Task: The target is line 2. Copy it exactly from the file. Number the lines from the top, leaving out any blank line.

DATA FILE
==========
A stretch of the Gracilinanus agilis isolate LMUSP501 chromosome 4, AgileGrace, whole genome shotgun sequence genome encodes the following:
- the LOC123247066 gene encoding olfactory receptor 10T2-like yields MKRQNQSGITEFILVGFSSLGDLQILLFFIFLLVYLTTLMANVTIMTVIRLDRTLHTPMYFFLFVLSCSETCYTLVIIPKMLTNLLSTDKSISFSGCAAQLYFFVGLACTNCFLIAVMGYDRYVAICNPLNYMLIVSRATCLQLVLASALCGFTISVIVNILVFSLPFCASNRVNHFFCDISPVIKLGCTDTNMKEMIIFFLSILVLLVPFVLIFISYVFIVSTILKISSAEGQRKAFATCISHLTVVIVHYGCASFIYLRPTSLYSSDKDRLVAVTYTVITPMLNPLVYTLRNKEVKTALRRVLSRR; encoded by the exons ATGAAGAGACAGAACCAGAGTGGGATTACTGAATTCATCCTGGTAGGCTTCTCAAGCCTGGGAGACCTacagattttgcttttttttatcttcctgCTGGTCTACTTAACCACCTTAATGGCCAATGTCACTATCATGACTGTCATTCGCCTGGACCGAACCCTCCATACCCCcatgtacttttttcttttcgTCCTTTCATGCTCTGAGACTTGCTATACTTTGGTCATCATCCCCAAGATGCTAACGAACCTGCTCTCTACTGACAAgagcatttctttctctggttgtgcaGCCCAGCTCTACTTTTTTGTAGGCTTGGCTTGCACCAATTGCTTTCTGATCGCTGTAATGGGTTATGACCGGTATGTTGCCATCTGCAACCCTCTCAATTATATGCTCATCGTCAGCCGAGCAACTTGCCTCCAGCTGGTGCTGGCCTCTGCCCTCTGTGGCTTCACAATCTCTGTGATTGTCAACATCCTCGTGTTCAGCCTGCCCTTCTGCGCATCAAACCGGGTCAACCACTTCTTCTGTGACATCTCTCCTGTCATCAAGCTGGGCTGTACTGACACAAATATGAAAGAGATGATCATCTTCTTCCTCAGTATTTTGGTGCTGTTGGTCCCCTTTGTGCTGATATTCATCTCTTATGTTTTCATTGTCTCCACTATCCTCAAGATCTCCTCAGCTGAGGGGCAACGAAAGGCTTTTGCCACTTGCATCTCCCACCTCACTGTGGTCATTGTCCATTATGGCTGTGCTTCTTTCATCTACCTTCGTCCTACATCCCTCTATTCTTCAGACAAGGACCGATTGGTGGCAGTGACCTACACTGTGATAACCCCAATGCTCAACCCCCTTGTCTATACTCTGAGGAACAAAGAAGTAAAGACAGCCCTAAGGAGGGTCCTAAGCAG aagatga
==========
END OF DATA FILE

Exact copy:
- the LOC123247066 gene encoding olfactory receptor 10T2-like yields MKRQNQSGITEFILVGFSSLGDLQILLFFIFLLVYLTTLMANVTIMTVIRLDRTLHTPMYFFLFVLSCSETCYTLVIIPKMLTNLLSTDKSISFSGCAAQLYFFVGLACTNCFLIAVMGYDRYVAICNPLNYMLIVSRATCLQLVLASALCGFTISVIVNILVFSLPFCASNRVNHFFCDISPVIKLGCTDTNMKEMIIFFLSILVLLVPFVLIFISYVFIVSTILKISSAEGQRKAFATCISHLTVVIVHYGCASFIYLRPTSLYSSDKDRLVAVTYTVITPMLNPLVYTLRNKEVKTALRRVLSRR; encoded by the exons ATGAAGAGACAGAACCAGAGTGGGATTACTGAATTCATCCTGGTAGGCTTCTCAAGCCTGGGAGACCTacagattttgcttttttttatcttcctgCTGGTCTACTTAACCACCTTAATGGCCAATGTCACTATCATGACTGTCATTCGCCTGGACCGAACCCTCCATACCCCcatgtacttttttcttttcgTCCTTTCATGCTCTGAGACTTGCTATACTTTGGTCATCATCCCCAAGATGCTAACGAACCTGCTCTCTACTGACAAgagcatttctttctctggttgtgcaGCCCAGCTCTACTTTTTTGTAGGCTTGGCTTGCACCAATTGCTTTCTGATCGCTGTAATGGGTTATGACCGGTATGTTGCCATCTGCAACCCTCTCAATTATATGCTCATCGTCAGCCGAGCAACTTGCCTCCAGCTGGTGCTGGCCTCTGCCCTCTGTGGCTTCACAATCTCTGTGATTGTCAACATCCTCGTGTTCAGCCTGCCCTTCTGCGCATCAAACCGGGTCAACCACTTCTTCTGTGACATCTCTCCTGTCATCAAGCTGGGCTGTACTGACACAAATATGAAAGAGATGATCATCTTCTTCCTCAGTATTTTGGTGCTGTTGGTCCCCTTTGTGCTGATATTCATCTCTTATGTTTTCATTGTCTCCACTATCCTCAAGATCTCCTCAGCTGAGGGGCAACGAAAGGCTTTTGCCACTTGCATCTCCCACCTCACTGTGGTCATTGTCCATTATGGCTGTGCTTCTTTCATCTACCTTCGTCCTACATCCCTCTATTCTTCAGACAAGGACCGATTGGTGGCAGTGACCTACACTGTGATAACCCCAATGCTCAACCCCCTTGTCTATACTCTGAGGAACAAAGAAGTAAAGACAGCCCTAAGGAGGGTCCTAAGCAG aagatga